RAUS engineer flying to new heights with innovative drone

Low Hsien Meng, Lead Engineer (Aerial Systems), is solving challenges in using conventional drones indoors with Project APERTURE, a palm-sized BVLOS drone.

Low Hsien Meng_Aperture

Low Hsien Meng is developing a palm-sized, cellular, beyond visual line of sight drone for indoor use.
(Photo: HTX/ Michelle Lim)

Meet Low Hsien Meng, an engineer at HTX who has been working on developing new and innovative drone technology. His latest creation – Project APERTURE – is a potential game-changer in the world of drones, and it has the potential to revolutionise the way that we use these machines.

Project APERTURE is a palm-sized, cellular, unmanned aerial vehicle (UAV), or commonly known as drone, that can operate Beyond Visual Line of Sight (BVLOS). The drone was specially developed in-house by engineers from HTX’s Robotics, Automation & Unmanned Systems Centre of Expertise (RAUS CoE) to address the challenges faced in operating conventional drones indoors.

Innovating to reach for the skies

Hsien Meng's passion for engineering and began at a young age. As a child, he would spend hours tinkering with gadgets and machines, trying to figure out how they worked and how he could make them better. This curiosity and drive for innovation stayed with him as he grew older, and eventually led him to pursue a degree in aerospace engineering.

After graduating from university, Hsien Meng joined Singapore Technologies (ST) Engineering. He contributed to the development of DroNet, a BVLOS drone system that enables city-wide drone network applications such as facility or perimeter security, site inspections, deliveries, and more. 

In his current role as Lead Engineer (Aerial Systems) at HTX, Hsien Meng runs and manages projects involving aerial systems as well as works tirelessly on tech development projects – both in-house and with external industry partners – with the RAUS Intelligence, Interactions & Inter-Ops (3i) team.
We are working on enhancing the drone as commercial solutions are catching up, and we need to stay ahead of the curve.
Solving challenges operating conventional drones indoors

Interest in drones has been growing and the applications of drone technology extend well beyond taking aerial photos, performing spectacular aerial lightshows, aiding building inspection, or delivering packages. 

BVLOS drones are useful to the Home Team for patrolling and security operations in areas that may be inaccessible or in situations that are too risky for officers. They can also play a critical role in the detection of hazardous materials, monitor fire scenes, and deliver essential supplies such as Automated External Defibrillators (AEDs). 

Read related article: HTX's First Long-Distance BVLOS flights a milestone for Home Team Ops

However, indoor environments present multiple challenges to operating drones, such as limited space, potential for collisions with objects or people, and the inability to position reliably without a Global Navigation Satellite System like GPS. The operating range of a remote controller’s radio frequency signal is limited as it cannot penetrate beyond several layers of concrete wall.
“There are unique tactical needs of the Home Team that require the use of a drone indoors. But conventional drones are often too large for indoor use. They also have limited radio frequency transmission range indoors and have trouble maintaining stability and position without a Global Navigation Satellite System (GNSS),” said Hsien Meng, who spent about six months developing the system.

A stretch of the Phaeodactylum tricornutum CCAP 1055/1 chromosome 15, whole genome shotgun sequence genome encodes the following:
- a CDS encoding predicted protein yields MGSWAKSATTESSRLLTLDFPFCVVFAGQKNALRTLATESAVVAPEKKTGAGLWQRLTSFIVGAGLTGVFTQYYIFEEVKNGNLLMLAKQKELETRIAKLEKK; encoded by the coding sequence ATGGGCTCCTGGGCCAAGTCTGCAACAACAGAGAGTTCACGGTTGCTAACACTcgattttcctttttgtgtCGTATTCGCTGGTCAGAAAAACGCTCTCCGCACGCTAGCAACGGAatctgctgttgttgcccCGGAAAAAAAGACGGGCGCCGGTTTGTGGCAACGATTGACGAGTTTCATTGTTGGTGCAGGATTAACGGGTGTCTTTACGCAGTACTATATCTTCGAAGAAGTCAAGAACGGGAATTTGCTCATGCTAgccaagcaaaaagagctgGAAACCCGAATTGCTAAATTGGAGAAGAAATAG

To address the challenges of operating conventional drones indoors, a small, lightweight, and cellular-linked drone for indoor use that is packed with advanced sensors and cameras was developed. 

“We realised that there was a gap in the market and a system with this combination of features did not exist. So we started this project to bridge the gap,” Hsien Meng explained. 

The innovative drone weighs just 250g and has forward-facing visual sensors that enable it to hold its position and maintain the right speed and trajectory. It relies on cellular datalink over VPN, which allows it to operate no matter how far or deep the UAV traverses into the building. Additional features or unconventional functions can also be easily and quickly integrated in the future.

Navigating the design and manufacturing journey 

As there were no drones in the market with the unique set of features – lightweight, palm-sized, indoor localisation, and cellular datalink over VPN – when Hsien Meng first embarked on the project in February 2022, he had to develop one himself.

There were numerous challenges he had to overcome including structural design and manufacturing; propulsion design; and thermal design.

For example, the aircraft structure had to be lightweight and sufficiently strong. Other design and manufacturing concerns included ensuring minimum wall thickness, minimum feature size, isotropic mechanical/material properties, glass transition temperature, and support materials. After a laborious process, he eventually landed on an industrial 3D printing process to manufacture the drone. 

Technologies from adjacent industries such as mobile hardware architecture, open-source software, and additive manufacturing, were adopted to produce a minimum viable product. 

The project is now moving into its next stage of development. 

“We are working on enhancing the drone as commercial solutions are catching up, and we need to stay ahead of the curve,” Hsien Meng said. 

“I believe that drone technology has the potential to greatly improve our lives and make a positive impact to support the society and Home Team,” Hsien Meng said. “I can't wait to see what the future holds for drones.”

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